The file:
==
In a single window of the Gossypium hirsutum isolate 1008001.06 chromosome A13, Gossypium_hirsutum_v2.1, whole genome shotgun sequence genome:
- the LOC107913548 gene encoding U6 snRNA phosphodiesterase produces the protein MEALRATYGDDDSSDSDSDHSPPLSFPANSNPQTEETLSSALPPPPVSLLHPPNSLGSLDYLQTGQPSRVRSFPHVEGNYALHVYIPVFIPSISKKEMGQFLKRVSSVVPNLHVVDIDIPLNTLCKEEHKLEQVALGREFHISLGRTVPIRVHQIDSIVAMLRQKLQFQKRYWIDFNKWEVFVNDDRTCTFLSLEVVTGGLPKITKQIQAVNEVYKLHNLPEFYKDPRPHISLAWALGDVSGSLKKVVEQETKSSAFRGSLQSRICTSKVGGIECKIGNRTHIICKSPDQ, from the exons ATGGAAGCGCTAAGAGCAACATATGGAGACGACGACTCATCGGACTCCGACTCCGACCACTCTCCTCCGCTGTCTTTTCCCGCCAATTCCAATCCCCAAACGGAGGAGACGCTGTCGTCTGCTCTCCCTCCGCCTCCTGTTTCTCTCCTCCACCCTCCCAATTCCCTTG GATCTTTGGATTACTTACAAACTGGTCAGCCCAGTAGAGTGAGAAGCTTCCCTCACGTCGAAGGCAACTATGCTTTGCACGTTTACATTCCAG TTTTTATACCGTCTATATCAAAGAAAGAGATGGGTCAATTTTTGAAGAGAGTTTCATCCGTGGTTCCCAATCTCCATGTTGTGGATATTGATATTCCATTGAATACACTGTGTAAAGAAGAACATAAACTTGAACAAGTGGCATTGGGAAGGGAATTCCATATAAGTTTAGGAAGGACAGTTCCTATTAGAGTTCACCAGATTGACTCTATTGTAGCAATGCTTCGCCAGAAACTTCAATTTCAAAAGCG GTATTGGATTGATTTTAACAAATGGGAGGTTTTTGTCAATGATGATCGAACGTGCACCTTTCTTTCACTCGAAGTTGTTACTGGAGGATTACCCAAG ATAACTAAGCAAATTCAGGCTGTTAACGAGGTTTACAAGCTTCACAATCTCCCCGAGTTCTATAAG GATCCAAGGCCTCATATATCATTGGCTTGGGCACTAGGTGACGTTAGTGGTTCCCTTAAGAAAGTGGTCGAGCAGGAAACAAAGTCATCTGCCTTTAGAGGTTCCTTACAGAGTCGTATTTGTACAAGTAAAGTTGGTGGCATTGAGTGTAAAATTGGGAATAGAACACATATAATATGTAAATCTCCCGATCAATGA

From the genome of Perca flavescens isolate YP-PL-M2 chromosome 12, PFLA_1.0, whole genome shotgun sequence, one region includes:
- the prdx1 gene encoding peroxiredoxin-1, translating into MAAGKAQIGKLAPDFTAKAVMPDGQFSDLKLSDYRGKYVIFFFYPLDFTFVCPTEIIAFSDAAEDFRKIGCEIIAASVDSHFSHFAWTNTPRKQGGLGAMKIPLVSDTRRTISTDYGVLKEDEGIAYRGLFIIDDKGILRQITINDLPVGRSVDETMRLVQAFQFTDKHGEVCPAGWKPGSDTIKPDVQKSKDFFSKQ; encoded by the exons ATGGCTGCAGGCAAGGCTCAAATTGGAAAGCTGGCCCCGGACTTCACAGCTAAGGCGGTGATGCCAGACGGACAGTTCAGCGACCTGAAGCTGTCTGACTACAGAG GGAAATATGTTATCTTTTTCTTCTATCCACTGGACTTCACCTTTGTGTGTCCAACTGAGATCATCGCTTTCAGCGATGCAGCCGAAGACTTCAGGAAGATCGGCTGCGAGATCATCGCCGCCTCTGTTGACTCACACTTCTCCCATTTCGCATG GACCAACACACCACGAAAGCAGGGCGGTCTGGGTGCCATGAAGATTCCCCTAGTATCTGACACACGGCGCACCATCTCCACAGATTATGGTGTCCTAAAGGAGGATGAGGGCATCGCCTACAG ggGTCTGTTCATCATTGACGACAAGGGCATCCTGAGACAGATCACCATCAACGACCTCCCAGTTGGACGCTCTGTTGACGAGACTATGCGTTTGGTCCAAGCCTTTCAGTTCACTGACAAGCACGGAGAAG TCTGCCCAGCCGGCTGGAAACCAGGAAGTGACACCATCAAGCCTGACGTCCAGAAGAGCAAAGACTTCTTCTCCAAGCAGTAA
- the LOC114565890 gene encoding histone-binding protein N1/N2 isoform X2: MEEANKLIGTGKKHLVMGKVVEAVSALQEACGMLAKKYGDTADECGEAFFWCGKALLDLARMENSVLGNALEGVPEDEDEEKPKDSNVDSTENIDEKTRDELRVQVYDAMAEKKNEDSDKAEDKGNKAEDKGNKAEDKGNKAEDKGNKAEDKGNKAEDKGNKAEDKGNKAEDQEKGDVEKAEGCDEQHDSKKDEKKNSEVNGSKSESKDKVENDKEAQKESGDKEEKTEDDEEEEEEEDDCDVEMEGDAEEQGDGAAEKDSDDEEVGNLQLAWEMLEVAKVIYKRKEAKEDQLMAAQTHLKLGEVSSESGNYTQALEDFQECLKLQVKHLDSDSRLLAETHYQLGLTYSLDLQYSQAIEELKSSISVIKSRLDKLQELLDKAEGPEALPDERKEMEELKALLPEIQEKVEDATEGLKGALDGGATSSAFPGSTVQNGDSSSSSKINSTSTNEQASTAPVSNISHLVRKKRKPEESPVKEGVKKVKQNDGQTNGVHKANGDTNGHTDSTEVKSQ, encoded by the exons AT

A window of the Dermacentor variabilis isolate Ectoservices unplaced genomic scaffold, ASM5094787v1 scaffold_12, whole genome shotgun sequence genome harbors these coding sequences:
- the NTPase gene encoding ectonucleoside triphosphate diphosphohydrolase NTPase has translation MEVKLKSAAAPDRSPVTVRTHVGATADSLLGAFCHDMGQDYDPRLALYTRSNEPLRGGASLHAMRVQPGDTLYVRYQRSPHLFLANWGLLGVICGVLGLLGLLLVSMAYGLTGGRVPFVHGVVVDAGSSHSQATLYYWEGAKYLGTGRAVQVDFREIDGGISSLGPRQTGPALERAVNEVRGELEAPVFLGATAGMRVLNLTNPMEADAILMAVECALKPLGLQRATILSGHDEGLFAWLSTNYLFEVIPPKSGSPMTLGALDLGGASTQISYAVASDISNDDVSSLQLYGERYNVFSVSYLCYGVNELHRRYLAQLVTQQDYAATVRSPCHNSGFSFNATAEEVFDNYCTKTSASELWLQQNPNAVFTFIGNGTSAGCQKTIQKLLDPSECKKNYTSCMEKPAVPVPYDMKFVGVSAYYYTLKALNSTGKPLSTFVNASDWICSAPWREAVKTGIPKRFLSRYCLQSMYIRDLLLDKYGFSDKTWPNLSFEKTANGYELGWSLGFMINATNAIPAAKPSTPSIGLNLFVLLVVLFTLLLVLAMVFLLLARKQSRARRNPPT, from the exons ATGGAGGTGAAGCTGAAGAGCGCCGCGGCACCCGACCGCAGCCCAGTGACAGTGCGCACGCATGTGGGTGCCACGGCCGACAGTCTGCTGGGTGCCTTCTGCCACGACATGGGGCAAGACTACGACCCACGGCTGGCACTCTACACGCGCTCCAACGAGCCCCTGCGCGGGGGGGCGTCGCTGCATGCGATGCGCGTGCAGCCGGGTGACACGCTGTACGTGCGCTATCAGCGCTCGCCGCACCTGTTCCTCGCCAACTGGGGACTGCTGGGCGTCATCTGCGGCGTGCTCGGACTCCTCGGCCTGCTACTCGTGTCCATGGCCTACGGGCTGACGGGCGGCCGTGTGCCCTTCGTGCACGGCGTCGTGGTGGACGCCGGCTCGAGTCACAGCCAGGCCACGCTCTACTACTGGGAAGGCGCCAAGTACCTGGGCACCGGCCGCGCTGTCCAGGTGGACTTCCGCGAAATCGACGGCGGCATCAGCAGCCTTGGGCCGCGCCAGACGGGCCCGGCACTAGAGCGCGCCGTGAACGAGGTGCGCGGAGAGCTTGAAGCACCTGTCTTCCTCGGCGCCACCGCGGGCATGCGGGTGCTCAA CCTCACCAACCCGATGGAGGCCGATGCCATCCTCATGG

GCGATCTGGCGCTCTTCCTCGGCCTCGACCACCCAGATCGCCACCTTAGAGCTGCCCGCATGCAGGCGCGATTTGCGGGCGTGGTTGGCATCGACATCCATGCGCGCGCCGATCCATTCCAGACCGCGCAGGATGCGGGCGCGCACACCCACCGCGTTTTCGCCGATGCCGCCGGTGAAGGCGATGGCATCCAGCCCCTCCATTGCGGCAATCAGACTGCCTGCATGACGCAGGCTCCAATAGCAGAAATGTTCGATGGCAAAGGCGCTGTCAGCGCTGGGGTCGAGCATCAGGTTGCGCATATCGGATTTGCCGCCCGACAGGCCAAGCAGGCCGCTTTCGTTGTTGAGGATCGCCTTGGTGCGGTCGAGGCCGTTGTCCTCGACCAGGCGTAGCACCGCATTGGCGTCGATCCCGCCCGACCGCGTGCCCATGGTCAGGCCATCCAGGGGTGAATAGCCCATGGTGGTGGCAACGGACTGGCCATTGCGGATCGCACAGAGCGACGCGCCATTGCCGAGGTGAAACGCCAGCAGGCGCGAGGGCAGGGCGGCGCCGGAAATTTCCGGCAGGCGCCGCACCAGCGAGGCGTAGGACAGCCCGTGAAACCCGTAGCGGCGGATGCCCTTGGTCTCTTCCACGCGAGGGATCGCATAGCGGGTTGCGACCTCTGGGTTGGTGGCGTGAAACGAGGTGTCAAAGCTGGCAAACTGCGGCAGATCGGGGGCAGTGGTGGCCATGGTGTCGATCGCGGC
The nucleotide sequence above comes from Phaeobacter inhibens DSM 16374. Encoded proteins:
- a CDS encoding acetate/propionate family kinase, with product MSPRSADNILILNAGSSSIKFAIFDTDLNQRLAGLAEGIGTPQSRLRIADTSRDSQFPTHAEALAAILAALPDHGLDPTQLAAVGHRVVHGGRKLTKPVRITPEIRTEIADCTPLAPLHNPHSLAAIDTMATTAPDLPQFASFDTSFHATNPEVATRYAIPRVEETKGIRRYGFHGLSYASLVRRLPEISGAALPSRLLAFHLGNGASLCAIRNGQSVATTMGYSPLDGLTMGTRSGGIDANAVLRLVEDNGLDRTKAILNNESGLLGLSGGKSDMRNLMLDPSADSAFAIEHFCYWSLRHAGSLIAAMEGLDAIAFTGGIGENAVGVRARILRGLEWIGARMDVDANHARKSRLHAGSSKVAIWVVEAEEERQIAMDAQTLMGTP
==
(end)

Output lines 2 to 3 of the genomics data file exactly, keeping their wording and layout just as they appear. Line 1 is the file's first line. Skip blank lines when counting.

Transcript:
- the LOC107913548 gene encoding U6 snRNA phosphodiesterase produces the protein MEALRATYGDDDSSDSDSDHSPPLSFPANSNPQTEETLSSALPPPPVSLLHPPNSLGSLDYLQTGQPSRVRSFPHVEGNYALHVYIPVFIPSISKKEMGQFLKRVSSVVPNLHVVDIDIPLNTLCKEEHKLEQVALGREFHISLGRTVPIRVHQIDSIVAMLRQKLQFQKRYWIDFNKWEVFVNDDRTCTFLSLEVVTGGLPKITKQIQAVNEVYKLHNLPEFYKDPRPHISLAWALGDVSGSLKKVVEQETKSSAFRGSLQSRICTSKVGGIECKIGNRTHIICKSPDQ, from the exons ATGGAAGCGCTAAGAGCAACATATGGAGACGACGACTCATCGGACTCCGACTCCGACCACTCTCCTCCGCTGTCTTTTCCCGCCAATTCCAATCCCCAAACGGAGGAGACGCTGTCGTCTGCTCTCCCTCCGCCTCCTGTTTCTCTCCTCCACCCTCCCAATTCCCTTG GATCTTTGGATTACTTACAAACTGGTCAGCCCAGTAGAGTGAGAAGCTTCCCTCACGTCGAAGGCAACTATGCTTTGCACGTTTACATTCCAG TTTTTATACCGTCTATATCAAAGAAAGAGATGGGTCAATTTTTGAAGAGAGTTTCATCCGTGGTTCCCAATCTCCATGTTGTGGATATTGATATTCCATTGAATACACTGTGTAAAGAAGAACATAAACTTGAACAAGTGGCATTGGGAAGGGAATTCCATATAAGTTTAGGAAGGACAGTTCCTATTAGAGTTCACCAGATTGACTCTATTGTAGCAATGCTTCGCCAGAAACTTCAATTTCAAAAGCG GTATTGGATTGATTTTAACAAATGGGAGGTTTTTGTCAATGATGATCGAACGTGCACCTTTCTTTCACTCGAAGTTGTTACTGGAGGATTACCCAAG ATAACTAAGCAAATTCAGGCTGTTAACGAGGTTTACAAGCTTCACAATCTCCCCGAGTTCTATAAG GATCCAAGGCCTCATATATCATTGGCTTGGGCACTAGGTGACGTTAGTGGTTCCCTTAAGAAAGTGGTCGAGCAGGAAACAAAGTCATCTGCCTTTAGAGGTTCCTTACAGAGTCGTATTTGTACAAGTAAAGTTGGTGGCATTGAGTGTAAAATTGGGAATAGAACACATATAATATGTAAATCTCCCGATCAATGA

From the genome of Perca flavescens isolate YP-PL-M2 chromosome 12, PFLA_1.0, whole genome shotgun sequence, one region includes: